Warns US of retaliatory measures
China has reacted sharply to the inquiry launched by the US Department of Commerce into the alleged unfair trade practices adopted by China in the United States for selling solar cells and panels. The Coalition for American Solar Manufacturing (CASM) had filed a petition with department, saying China is selling heavily subsidised solar panels and cells below market price in the US, which is severely affecting domestic business. The department launched the inquiry on November 9.
In an official statement released on November 10, Shen Danyang, official spokesperson of China’s ministry of commerce said that Chinese people and enterprises are greatly dissatisfied with the US attempts to blame Chinese exports for the country's sluggish development. Danyang warned that the probe could damage energy cooperation between the two countries and impede the progress of global efforts to deal with climate change. “China reserves the right to adopt corresponding measures within the framework of the World Trade Organization (WTO)”, said Danyang.
In their petition filed on October 19, CASM had requested the federal government to halt the import of heavily subsidised Chinese solar panels and cells in the country. “Artificially low priced solar products from China are crippling the domestic industry,” said Gordon Brisner, president of Solar World, the largest producer of crystalline silicon solar cells and panels in the US. Solar World is leading the CASM move.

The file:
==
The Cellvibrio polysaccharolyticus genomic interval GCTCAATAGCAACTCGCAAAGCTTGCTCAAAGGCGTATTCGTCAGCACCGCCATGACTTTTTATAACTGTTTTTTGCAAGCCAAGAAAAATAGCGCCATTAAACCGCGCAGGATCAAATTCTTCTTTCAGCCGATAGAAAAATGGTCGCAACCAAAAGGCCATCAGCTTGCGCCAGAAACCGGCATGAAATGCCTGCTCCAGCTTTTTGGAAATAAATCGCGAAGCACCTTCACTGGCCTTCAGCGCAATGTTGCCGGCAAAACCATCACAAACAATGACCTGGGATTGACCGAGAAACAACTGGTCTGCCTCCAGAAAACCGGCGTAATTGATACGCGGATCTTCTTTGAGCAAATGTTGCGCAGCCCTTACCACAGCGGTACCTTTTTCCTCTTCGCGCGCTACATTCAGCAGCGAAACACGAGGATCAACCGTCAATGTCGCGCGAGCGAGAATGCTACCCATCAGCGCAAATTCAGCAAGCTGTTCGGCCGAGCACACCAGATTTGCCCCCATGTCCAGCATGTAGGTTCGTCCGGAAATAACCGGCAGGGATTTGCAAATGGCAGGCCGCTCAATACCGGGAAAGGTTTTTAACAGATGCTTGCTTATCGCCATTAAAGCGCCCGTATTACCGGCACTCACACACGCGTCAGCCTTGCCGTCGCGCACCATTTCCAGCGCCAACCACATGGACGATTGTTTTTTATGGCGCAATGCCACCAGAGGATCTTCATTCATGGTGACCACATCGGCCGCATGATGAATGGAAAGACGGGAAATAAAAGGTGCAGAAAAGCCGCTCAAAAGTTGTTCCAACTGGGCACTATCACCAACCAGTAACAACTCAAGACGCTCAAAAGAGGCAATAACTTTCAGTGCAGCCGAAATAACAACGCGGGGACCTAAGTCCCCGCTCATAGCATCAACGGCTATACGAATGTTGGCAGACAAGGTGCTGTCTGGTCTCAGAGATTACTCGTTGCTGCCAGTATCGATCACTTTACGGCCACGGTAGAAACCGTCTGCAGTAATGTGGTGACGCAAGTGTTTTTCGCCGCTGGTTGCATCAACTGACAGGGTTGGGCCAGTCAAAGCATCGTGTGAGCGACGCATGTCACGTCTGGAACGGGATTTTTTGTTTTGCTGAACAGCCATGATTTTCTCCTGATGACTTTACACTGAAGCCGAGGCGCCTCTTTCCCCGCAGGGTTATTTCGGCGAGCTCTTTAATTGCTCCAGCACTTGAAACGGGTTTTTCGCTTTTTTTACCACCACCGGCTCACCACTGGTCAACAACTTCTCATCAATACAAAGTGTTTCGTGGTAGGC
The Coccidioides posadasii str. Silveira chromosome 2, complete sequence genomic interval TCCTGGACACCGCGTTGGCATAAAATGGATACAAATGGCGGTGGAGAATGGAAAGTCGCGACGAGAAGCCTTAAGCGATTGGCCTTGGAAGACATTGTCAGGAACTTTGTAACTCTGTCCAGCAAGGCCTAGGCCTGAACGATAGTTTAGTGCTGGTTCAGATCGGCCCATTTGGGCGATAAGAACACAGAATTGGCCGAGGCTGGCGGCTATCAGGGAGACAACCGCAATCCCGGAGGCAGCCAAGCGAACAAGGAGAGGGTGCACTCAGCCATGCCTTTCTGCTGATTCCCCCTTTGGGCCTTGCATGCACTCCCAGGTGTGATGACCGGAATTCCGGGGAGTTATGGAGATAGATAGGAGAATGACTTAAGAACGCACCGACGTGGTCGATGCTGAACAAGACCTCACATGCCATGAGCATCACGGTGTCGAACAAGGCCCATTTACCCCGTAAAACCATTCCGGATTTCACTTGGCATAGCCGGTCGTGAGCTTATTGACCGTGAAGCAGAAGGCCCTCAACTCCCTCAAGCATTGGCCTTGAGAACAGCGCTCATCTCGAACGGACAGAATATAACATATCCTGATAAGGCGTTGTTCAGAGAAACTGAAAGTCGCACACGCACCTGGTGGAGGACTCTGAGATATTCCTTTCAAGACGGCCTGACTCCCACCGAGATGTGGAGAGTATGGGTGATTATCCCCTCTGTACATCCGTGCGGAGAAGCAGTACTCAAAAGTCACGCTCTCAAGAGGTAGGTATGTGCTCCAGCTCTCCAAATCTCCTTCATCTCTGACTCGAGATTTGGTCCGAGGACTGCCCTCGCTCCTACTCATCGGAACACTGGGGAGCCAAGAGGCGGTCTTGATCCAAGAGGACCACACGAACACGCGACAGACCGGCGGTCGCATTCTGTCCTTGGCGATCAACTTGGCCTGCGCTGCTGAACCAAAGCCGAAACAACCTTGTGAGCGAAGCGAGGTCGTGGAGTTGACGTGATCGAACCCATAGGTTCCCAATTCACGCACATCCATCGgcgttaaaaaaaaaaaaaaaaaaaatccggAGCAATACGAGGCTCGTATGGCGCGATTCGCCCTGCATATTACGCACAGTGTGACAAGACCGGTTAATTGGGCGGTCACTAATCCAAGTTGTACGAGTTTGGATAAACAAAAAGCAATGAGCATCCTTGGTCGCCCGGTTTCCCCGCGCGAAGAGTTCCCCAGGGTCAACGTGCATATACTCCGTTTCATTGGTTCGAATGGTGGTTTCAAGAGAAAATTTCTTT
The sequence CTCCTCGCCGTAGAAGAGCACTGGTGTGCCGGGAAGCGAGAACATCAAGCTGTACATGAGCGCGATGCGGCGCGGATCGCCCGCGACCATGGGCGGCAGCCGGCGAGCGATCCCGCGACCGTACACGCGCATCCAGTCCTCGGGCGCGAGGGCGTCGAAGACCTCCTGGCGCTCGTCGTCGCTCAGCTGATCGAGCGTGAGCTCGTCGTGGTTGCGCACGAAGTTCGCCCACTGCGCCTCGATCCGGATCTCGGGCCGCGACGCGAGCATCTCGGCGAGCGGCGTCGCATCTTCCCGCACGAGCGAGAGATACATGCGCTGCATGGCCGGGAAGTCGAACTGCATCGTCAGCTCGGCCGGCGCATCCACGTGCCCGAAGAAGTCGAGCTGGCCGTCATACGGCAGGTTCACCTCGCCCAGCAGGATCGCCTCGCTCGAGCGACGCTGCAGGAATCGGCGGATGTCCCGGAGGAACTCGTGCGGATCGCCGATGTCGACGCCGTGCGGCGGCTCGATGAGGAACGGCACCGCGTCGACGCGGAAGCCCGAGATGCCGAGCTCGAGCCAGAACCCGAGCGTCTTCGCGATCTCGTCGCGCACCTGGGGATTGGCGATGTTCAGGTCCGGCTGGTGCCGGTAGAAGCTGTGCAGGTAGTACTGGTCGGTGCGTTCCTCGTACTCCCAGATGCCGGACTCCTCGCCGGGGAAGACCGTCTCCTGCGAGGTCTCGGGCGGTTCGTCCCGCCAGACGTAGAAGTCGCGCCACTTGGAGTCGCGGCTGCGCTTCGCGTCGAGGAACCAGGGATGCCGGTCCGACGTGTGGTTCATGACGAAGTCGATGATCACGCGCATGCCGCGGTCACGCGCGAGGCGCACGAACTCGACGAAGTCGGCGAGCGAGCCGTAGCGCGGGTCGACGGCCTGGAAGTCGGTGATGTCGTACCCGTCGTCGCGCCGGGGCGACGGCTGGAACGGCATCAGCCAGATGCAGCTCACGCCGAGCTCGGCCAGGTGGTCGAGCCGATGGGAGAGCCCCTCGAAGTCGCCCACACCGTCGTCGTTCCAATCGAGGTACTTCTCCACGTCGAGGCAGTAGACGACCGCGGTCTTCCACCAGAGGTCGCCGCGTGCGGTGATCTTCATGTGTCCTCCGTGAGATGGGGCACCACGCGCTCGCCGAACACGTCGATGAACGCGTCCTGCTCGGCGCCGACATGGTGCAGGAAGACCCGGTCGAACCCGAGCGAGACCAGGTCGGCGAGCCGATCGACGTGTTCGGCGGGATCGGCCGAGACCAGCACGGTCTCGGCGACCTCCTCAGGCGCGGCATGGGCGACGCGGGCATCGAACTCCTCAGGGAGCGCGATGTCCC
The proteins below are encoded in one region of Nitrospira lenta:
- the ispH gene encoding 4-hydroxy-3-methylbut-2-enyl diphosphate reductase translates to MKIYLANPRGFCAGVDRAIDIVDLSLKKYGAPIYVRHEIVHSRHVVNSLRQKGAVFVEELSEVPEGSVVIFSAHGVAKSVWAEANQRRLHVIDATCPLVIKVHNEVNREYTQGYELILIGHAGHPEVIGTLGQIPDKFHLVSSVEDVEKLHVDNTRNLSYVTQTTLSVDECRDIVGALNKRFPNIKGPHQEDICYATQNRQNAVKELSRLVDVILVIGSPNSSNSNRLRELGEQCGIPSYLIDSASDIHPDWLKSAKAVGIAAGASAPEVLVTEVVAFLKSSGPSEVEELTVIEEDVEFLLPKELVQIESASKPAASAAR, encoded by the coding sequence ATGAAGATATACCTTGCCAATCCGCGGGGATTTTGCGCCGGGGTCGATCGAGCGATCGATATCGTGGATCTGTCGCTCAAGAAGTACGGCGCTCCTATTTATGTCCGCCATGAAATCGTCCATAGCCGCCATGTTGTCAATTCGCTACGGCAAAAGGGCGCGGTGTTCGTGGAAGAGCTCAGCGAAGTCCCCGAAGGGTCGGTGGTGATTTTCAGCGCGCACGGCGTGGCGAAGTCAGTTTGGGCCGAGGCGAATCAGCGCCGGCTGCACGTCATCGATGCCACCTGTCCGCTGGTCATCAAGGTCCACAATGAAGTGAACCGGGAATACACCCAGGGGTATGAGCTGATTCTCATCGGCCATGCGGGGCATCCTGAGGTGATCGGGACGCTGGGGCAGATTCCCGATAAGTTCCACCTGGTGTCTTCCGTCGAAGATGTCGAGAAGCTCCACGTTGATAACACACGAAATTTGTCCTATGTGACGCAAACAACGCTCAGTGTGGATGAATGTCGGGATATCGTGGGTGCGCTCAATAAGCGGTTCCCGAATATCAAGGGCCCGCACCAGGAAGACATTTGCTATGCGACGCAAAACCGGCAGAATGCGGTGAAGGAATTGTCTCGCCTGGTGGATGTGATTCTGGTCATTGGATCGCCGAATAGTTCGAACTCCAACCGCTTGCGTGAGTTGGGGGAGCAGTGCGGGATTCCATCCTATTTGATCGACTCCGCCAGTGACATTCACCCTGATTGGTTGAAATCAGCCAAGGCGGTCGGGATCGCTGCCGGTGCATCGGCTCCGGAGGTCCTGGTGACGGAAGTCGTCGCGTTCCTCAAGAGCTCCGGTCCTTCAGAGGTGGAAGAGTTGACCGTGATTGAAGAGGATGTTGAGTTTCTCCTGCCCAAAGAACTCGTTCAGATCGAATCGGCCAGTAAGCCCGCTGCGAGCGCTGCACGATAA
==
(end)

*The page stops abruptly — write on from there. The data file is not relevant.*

According to CASM data, imports of Chinese crystalline solar cells and panels in the US rose more than 300 per cent from 2008 to 2010. Till August 2011, Chinese imports into the United States totalled $1.6 billion.
“The anti-competitive tactics of Chinese exporters have threatened to wipe out US producers and jobs,” said Brinser. This has led to around seven US companies shutting down or downsizing; thousands have lost jobs in Arizona, California, Maryland, Massachusetts, New York and Maryland, the CASM website said.
“Domestic producers look forward to returning to steady increase in efficiency and sustainable decreases in pricing that directly result from legal international competition—and to advances in America’s renewable-energy future,” said Brinser.
According to the estimates of the US Department of Energy, Chinese government provided $30 billion in subsidies to Chinese manufacturers in 2010.
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